City, Windstream hammer out purchase deal for utility poles
The city of Hastings and Windstream Nebraska came to an agreement for the purchase of the 1,839 utility poles Windstream Nebraska owns in Hastings.
Members of the Hastings City Council voted 8-0 during their regular meeting Monday to approve the $1.1 million purchase by the city of the Windstream poles.
Hastings began negotiating with Windstream in May 2016. The following December, the council authorized the acquisition of utility poles owned by Windstream in the city through eminent domain, which was the first step in the eminent domain process.
Within the city, another 2,900 or so poles are owned by Hastings Utilities and have Windstream equipment attached.
The city can use eminent domain only for a public purpose. In this case, that is to secure the means of distributing electricity to the citizens of Hastings without having to rely on another party to repair or replace a pole when necessary.
Windstream petitioned the court for an injunction, asking the court to declare the city lacks the necessary authority and public purpose to condemn Windstream’s property through the use of eminent domain.
Ptak had filed condemnation action against Windstream.
In November 2017, the council received a presentation from Brad Hedrick, state operations president for Windstream, who countered a previous offer of $974,000 from the city to acquire Windstream’s 1,839 utility poles. Windstream’s offer was $1.5 million, with all of the proceeds to be reinvested in Hastings with a fiber overbuild that will enable 1-gigabit internet access speeds and Windstream’s Kinetic TV product.
The amount eventually agreed upon between the two parties is $1.1 million.
“I’m always glad when we can reach a settlement where we have differences of opinions or thoughts, and so this is a good thing both for Windstream and for the city,” City Attorney Dave Ptak said Monday afternoon before the council meeting. “I’m pleased we were able to find common ground.”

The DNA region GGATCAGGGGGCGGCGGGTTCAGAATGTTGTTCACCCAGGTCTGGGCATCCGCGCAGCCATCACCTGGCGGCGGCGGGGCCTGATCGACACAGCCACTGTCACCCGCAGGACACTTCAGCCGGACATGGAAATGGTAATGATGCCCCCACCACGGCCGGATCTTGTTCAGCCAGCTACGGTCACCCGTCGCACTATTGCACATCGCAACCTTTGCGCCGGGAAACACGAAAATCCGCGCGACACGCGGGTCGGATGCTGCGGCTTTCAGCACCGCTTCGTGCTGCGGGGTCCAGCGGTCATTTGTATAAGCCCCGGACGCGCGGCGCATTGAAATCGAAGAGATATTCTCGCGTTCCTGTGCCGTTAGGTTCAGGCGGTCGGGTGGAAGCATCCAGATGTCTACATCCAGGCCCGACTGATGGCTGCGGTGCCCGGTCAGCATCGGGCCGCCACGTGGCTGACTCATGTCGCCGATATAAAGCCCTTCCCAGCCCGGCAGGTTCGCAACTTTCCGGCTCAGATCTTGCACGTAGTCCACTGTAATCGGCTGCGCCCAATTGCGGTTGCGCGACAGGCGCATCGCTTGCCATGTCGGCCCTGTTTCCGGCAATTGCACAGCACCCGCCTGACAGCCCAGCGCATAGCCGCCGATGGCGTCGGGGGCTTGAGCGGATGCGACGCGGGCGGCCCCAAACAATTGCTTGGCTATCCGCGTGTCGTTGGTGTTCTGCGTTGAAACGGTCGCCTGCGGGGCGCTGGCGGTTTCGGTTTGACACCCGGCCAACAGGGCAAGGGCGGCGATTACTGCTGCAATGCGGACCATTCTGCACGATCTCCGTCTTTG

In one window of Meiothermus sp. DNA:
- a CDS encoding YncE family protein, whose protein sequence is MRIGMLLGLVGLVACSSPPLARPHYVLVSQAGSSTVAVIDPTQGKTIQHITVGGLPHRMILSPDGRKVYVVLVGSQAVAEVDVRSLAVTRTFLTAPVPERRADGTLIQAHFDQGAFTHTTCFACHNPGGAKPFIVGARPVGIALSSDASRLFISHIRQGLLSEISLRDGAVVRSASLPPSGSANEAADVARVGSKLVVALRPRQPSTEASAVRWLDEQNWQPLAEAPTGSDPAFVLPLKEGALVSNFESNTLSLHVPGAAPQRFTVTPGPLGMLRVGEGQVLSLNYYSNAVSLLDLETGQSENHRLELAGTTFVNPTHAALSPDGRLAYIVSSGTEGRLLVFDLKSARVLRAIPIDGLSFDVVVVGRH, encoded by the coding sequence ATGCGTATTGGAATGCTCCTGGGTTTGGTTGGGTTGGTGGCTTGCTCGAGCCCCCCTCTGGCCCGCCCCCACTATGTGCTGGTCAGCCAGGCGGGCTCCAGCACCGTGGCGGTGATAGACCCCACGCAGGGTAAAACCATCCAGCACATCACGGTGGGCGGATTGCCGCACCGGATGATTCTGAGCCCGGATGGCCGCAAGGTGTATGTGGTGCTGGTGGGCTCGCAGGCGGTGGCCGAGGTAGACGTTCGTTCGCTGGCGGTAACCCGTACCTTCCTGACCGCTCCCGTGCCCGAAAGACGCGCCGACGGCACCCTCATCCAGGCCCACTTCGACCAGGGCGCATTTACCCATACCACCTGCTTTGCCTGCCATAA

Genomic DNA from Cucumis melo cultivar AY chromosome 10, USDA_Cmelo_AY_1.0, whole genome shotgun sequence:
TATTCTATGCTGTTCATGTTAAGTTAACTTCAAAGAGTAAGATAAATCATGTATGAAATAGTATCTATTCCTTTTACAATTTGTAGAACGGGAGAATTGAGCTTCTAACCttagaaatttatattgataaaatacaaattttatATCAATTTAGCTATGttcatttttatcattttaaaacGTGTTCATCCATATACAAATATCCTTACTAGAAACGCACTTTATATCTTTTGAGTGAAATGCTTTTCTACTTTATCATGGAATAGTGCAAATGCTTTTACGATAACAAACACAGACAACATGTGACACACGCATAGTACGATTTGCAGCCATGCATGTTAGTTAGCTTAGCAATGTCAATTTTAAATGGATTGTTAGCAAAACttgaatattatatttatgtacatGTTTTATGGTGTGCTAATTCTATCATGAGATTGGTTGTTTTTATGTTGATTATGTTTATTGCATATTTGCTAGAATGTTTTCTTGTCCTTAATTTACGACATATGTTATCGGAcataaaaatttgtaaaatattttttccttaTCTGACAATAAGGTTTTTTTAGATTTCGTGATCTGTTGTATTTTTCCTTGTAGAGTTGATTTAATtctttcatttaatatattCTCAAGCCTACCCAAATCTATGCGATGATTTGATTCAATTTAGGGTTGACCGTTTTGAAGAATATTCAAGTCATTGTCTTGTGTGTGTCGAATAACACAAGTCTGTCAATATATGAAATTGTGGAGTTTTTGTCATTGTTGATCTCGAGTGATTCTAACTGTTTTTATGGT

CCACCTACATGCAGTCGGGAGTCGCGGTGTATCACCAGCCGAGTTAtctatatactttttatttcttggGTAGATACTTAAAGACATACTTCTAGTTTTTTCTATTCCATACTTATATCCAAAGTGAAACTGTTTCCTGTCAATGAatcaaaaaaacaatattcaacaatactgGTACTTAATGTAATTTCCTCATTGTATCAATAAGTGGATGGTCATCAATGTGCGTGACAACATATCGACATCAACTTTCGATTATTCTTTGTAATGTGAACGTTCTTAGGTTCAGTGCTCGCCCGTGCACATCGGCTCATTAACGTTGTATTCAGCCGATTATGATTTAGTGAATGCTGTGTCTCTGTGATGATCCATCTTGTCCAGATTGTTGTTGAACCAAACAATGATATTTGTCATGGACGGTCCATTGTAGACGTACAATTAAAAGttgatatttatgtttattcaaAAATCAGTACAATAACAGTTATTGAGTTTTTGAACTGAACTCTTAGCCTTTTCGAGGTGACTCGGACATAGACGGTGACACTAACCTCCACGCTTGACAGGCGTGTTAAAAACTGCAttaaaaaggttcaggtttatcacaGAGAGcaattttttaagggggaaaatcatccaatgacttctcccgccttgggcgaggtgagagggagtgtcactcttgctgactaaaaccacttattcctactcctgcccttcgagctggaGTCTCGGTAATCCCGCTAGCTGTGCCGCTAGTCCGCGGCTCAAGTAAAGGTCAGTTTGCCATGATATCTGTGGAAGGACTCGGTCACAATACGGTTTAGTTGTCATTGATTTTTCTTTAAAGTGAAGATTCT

The sticking point during negotiations between the two parties was the timing of transfer of control.
The city’s argument was if it is paying Windstream it wants control of the poles as soon as it pays Windstream.
Windstream wanted to preserve its rights of ownership until Jan. 1, 2019, to continue its fiber build.
“We’re fine with the payment and the transfer of control being co-terminus at Jan. 1,” Hedrick said in an interview before the meeting. “That will give us the opportunity to finish up construction activity we do have left, and then the city will have control of the poles and they can do with them what they want at that point.”
Hedrick said nearly 8,000 homes in Hastings have the capability to get 1-gig speeds in Hastings and has promotional offers.
“Our response from the citizens of Hastings has been incredible,” he said. “In fact we’re in the process of hiring five more technicians that are in addition to the six that I’ve already hired for Hastings since the start of the year. That is a real good indication of how popular our services are and we want to continue to deploy those because that’s really the business we’re in. We’re in the business of providing broadband internet.”
Ptak and Hedrick both described the negotiations between the two parties as cordial.
“Certainly there were some points we disagreed on, but I don’t think there was any kind of contention at all,” Hedrick said. “Both sides were very open to exchange of information and working together to get to a solution.”
Funds for the purchase were in the city’s 2017-18 budget and carried over to the 2018-19 fiscal year that begins Oct. 1.
It is a non-exclusive franchise.